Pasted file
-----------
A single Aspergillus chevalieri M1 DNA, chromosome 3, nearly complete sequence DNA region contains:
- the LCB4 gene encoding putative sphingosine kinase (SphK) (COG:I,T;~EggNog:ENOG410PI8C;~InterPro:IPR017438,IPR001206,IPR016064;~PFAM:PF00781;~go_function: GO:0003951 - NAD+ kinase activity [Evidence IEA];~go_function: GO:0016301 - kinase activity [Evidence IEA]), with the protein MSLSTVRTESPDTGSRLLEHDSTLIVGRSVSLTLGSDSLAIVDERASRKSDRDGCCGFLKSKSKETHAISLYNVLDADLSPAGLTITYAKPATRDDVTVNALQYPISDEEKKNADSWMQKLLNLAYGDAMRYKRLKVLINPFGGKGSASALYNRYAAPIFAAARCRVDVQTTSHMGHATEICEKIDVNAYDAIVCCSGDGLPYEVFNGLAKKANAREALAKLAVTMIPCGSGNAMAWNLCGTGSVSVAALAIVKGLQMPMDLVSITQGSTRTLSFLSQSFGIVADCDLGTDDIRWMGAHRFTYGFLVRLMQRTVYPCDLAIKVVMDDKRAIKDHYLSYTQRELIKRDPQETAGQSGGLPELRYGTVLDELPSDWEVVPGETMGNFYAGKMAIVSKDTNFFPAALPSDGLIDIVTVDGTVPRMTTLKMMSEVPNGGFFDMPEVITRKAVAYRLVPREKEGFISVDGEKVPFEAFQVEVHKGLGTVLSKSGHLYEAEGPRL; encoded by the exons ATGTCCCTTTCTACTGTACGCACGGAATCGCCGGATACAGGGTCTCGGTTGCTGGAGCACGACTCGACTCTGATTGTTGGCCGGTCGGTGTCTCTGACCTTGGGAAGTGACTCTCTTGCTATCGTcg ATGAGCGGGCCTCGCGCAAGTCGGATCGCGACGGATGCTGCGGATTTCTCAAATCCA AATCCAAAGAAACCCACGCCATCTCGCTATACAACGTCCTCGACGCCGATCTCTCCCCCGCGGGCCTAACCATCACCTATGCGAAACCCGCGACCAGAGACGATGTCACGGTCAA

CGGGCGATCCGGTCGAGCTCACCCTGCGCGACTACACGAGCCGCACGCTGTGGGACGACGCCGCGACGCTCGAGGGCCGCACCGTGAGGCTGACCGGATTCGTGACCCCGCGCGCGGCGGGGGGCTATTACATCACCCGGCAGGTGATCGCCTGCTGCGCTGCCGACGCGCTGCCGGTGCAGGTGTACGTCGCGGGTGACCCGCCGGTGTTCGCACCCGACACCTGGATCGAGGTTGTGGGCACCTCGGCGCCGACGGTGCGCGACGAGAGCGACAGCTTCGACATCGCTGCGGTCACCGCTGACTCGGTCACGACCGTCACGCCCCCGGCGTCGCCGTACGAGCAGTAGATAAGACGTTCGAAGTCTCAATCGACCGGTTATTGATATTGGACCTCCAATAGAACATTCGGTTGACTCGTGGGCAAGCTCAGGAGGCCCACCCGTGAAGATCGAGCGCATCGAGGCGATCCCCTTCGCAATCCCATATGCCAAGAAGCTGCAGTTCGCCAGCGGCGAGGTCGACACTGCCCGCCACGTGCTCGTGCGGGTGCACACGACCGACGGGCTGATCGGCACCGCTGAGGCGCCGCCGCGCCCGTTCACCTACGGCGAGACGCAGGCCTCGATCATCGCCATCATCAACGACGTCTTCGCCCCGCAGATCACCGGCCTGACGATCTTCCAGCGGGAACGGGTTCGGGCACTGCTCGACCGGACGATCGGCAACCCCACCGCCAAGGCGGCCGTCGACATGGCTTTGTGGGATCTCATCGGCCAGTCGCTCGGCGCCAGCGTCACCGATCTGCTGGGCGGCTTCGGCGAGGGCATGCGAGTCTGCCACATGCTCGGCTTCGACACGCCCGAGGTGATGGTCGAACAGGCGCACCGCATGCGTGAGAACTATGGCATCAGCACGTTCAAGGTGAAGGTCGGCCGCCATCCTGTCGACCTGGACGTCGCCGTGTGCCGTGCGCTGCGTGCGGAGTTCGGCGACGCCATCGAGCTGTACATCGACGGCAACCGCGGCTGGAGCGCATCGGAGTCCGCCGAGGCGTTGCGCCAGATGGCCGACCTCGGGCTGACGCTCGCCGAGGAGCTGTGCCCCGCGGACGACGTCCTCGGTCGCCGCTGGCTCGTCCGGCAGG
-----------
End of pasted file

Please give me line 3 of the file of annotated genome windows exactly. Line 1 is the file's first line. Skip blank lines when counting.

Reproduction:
CGGGCGATCCGGTCGAGCTCACCCTGCGCGACTACACGAGCCGCACGCTGTGGGACGACGCCGCGACGCTCGAGGGCCGCACCGTGAGGCTGACCGGATTCGTGACCCCGCGCGCGGCGGGGGGCTATTACATCACCCGGCAGGTGATCGCCTGCTGCGCTGCCGACGCGCTGCCGGTGCAGGTGTACGTCGCGGGTGACCCGCCGGTGTTCGCACCCGACACCTGGATCGAGGTTGTGGGCACCTCGGCGCCGACGGTGCGCGACGAGAGCGACAGCTTCGACATCGCTGCGGTCACCGCTGACTCGGTCACGACCGTCACGCCCCCGGCGTCGCCGTACGAGCAGTAGATAAGACGTTCGAAGTCTCAATCGACCGGTTATTGATATTGGACCTCCAATAGAACATTCGGTTGACTCGTGGGCAAGCTCAGGAGGCCCACCCGTGAAGATCGAGCGCATCGAGGCGATCCCCTTCGCAATCCCATATGCCAAGAAGCTGCAGTTCGCCAGCGGCGAGGTCGACACTGCCCGCCACGTGCTCGTGCGGGTGCACACGACCGACGGGCTGATCGGCACCGCTGAGGCGCCGCCGCGCCCGTTCACCTACGGCGAGACGCAGGCCTCGATCATCGCCATCATCAACGACGTCTTCGCCCCGCAGATCACCGGCCTGACGATCTTCCAGCGGGAACGGGTTCGGGCACTGCTCGACCGGACGATCGGCAACCCCACCGCCAAGGCGGCCGTCGACATGGCTTTGTGGGATCTCATCGGCCAGTCGCTCGGCGCCAGCGTCACCGATCTGCTGGGCGGCTTCGGCGAGGGCATGCGAGTCTGCCACATGCTCGGCTTCGACACGCCCGAGGTGATGGTCGAACAGGCGCACCGCATGCGTGAGAACTATGGCATCAGCACGTTCAAGGTGAAGGTCGGCCGCCATCCTGTCGACCTGGACGTCGCCGTGTGCCGTGCGCTGCGTGCGGAGTTCGGCGACGCCATCGAGCTGTACATCGACGGCAACCGCGGCTGGAGCGCATCGGAGTCCGCCGAGGCGTTGCGCCAGATGGCCGACCTCGGGCTGACGCTCGCCGAGGAGCTGTGCCCCGCGGACGACGTCCTCGGTCGCCGCTGGCTCGTCCGGCAGG